During the first two years I was blogging I gorged myself on Tudor related books, especially those written by Philippa Gregory. After a while, though, I got burned out and my ravenous reading of all things Henry VIII all but disappeared. The fact that I really never cared to watch The Tudors is evidence of this. Yes, there were the historical inaccuracies, but I was done. Then Hilary Mantel came along and she made me like Thomas Cromwell. After reading Bring Up the Bodies, I found my old interests return. This and the magic that is the brewing of ideas with Michelle (Reader’s Respite) on Twitter gave birth to #TudorFest2013. And because Michelle is so crafty and her TuderFest post is so perfect, the best way to highlight the Tudor titles we’ve selected for our first annual* TudorFest is through this gorgeous birthmark.


We’ll be listening to all of the titles this year, beginning with Simon Vance’s work on The Winter King. Currently I’m a little over half way through. I’ll be switching out Bring Up the Bodies for Queen’s Gambit since I’ve already listened to Simon’s work on Bring Up the Bodies. Plus, Michelle twisted my arm. Then we’re on to the two bricks by Margaret George. I loved George’s The Autobiography of Henry VIII, so I’m curious to see if I’ll continue to like her work. This will be my last attempt reading Elizabeth I fiction. Thus far I haven’t much enjoyed her as a character. If I don’t like Elizabeth I, I’ll consider that I’ve given her my best shot. We’ll end off with poor Mary.

What’s great about this little Tudor marathon is that there is no pressure. If any one of these books do not appeal to us, we’re free to move on to the next title. There also isn’t a hard and fast time limit. Given the length of the George audiobooks, this could go well into November and December. It’s all good. We’re also open to others joining us at any time. You can read them all or read just one. We’ll be happy to have you. You can join the conversation using the #TudorFest2013 on Twitter.

So now you know what’s going to be keeping me listening over the next month or two. Are there any Tudor audiobooks you would to your own list? I’m already keeping a list of audiobooks to consider for next year’s event. There will be an event next year, won’t there Michelle?


  • At 2013.10.11 07:45, Julie Merilatt said:

    Sounds like fun! I loved the Mantel Books and Winter King was decent. I have yet to tackle a George behemoth. If I wasn’t eschewing challenges, I would totally participate. But I can live vicariously through you!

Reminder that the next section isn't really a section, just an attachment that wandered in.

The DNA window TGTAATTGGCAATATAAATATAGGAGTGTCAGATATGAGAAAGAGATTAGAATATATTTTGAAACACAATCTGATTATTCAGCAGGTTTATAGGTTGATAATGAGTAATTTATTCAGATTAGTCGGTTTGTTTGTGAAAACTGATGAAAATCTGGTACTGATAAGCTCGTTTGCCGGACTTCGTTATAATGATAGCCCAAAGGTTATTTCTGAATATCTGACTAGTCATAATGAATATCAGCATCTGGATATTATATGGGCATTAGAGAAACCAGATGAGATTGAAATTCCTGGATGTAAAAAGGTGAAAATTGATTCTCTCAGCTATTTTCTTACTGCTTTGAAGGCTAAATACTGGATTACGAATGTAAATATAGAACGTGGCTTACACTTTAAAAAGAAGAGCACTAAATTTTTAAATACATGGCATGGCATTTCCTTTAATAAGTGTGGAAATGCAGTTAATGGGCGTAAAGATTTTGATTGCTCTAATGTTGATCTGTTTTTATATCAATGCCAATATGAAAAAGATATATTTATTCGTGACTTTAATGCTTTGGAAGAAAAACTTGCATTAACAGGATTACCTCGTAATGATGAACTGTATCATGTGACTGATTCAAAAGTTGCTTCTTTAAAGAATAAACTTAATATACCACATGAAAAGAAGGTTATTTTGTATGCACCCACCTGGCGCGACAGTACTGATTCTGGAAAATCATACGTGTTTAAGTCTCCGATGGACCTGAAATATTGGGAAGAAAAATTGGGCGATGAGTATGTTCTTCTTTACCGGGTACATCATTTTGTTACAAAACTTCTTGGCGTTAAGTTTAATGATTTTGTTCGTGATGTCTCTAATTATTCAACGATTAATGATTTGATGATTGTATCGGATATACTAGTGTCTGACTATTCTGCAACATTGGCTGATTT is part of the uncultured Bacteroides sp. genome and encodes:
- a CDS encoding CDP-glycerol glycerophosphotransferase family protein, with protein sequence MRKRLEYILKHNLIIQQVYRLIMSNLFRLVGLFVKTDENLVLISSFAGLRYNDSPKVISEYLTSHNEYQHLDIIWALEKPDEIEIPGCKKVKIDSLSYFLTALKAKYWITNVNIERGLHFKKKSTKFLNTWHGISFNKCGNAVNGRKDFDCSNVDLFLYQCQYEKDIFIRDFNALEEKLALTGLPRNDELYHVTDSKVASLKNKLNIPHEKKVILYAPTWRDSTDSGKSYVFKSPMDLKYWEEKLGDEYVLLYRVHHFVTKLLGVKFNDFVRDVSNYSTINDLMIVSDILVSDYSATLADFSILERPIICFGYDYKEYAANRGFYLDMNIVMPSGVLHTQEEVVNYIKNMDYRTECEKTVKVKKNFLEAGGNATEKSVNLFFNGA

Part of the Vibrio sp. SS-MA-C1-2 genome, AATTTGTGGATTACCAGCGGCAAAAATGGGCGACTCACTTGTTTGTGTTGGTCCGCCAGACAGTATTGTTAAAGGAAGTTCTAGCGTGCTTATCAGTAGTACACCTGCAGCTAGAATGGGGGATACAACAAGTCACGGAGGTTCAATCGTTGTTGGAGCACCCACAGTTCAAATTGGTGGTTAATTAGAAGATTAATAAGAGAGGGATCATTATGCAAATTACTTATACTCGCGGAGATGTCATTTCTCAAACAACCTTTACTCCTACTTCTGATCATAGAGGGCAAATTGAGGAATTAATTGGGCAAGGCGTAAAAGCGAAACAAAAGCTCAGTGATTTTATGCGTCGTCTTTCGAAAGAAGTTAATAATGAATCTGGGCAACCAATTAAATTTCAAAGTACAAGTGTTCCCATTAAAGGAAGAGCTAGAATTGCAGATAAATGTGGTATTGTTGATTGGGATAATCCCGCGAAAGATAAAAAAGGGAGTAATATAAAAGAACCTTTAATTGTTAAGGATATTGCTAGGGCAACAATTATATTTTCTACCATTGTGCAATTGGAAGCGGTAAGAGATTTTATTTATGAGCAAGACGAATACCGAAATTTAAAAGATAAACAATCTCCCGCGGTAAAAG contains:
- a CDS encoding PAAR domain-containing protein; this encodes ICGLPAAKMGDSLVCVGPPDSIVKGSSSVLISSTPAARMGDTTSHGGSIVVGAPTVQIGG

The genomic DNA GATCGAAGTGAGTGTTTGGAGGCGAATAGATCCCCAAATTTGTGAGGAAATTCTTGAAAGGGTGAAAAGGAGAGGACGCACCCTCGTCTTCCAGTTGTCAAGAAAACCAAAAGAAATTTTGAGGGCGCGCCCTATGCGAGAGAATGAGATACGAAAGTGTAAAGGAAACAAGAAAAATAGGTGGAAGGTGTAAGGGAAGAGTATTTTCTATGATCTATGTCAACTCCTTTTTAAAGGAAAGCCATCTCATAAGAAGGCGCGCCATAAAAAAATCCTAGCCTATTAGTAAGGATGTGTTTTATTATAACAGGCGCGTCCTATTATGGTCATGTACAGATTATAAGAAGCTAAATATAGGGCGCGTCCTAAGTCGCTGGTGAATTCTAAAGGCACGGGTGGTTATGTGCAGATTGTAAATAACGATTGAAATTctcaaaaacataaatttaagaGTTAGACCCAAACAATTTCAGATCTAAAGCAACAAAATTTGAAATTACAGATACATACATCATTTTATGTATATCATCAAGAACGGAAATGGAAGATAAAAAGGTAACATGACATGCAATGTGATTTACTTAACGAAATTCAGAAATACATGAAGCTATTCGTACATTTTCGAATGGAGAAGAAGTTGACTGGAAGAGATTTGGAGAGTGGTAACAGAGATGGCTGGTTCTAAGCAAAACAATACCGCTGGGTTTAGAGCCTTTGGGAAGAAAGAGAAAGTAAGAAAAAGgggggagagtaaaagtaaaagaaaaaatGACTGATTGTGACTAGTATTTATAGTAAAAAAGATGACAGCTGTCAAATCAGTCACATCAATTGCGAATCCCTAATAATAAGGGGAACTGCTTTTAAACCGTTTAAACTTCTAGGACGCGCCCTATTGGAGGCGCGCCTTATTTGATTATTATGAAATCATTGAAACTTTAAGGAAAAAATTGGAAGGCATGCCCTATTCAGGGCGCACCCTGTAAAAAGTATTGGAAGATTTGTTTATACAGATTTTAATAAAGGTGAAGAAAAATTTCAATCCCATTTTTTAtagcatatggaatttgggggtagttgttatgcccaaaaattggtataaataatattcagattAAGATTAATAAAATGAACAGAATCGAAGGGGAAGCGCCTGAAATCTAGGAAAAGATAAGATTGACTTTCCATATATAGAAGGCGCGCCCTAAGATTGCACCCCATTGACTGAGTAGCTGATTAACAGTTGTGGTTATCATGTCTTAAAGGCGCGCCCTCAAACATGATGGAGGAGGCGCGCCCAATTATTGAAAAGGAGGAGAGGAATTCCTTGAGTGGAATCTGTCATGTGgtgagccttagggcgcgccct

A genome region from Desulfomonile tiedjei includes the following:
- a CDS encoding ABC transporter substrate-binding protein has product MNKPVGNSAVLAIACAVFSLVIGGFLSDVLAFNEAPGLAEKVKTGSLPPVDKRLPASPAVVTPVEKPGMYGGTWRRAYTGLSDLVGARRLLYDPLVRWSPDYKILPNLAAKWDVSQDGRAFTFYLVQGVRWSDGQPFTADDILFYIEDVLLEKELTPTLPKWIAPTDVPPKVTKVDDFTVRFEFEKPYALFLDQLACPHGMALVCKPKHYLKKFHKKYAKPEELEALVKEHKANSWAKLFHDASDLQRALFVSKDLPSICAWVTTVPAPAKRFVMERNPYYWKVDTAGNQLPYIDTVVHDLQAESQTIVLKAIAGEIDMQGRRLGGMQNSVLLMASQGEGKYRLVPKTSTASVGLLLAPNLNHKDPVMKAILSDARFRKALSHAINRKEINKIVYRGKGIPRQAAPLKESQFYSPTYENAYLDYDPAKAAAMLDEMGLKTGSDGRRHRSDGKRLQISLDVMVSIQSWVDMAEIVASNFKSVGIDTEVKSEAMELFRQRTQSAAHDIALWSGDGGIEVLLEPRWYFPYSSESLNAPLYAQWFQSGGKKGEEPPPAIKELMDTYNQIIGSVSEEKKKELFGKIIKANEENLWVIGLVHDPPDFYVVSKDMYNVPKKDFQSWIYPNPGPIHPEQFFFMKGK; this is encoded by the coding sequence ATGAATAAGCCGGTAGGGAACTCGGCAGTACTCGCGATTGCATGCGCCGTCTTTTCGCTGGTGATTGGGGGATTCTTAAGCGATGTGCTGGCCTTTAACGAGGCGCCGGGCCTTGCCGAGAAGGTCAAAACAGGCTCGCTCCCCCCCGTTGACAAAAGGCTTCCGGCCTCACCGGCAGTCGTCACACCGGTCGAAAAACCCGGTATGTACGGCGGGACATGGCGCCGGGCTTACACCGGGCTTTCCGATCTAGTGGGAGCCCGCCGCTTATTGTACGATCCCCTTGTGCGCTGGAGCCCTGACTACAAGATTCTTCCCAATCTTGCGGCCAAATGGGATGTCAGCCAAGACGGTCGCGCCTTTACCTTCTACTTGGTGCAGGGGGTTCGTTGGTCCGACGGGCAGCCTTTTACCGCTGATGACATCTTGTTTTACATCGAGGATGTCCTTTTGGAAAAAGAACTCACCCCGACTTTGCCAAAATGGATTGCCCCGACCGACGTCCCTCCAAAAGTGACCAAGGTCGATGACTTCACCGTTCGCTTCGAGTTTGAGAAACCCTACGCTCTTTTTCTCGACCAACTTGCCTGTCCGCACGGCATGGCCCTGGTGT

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    • At 2013.10.11 08:41, JoAnn @ Lakeside Musing said:

      What fun! The Winter King was a good audio (thanks to Simon Vance), but not sure I would have made it to the end in print. I have a print copy of Bring Up the Bodies on my shelf, though listening is more appealing.

      • At 2013.10.11 09:25, Judith McCullough said:

        Jennifer, you should really try watching The Tudors. It may not be historically factual, but I enjoyed it as much as any mimi-series I’ve ever watched. I loved it!

        • At 2013.10.11 09:27, Judith McCullough said:

          Thank you for rearranging the comments with the most current first!

          • At 2013.10.11 10:48, Michele said:

            Dear gawd, I can’t believe you posted that stamping atrocity, lol. It’s even worse than I remember! You can tell you are a mom at heart because you think all handmade things beautiful, lol. And yes, I do very much hope this will be an annual event. FWIW, I kinda got a kick out of the Tudors series, although mostly because I love James Frain (Cromwell). It was a rainy day kinda show. And did they really have that much sex in the 16th century? You wouldn’t think so given the lack of bathing…..ewwwww. But I’ve digressed as usual. Here’s to us! Read on!

            • At 2013.10.11 12:30, dogearedcopy/Tanya said:

              I won’t be able to play along with the titles that make up Tudor Fest; but I do have a title or two that I could get to before the year is out and that qualify. One of them is A Murder of Crows (a mystery by P.F. Chisholm; narrated by Steven Crossley) and, of course there’s more Shakespeare around here than I can shake a stick at! Hmmm, maybe I’ll call my effort the Tudor Fringe Fest, LOL!

              I think that I’ll defiinitely block out this time next year on my reading “dance card”! 🙂

              (Required, will not be published)

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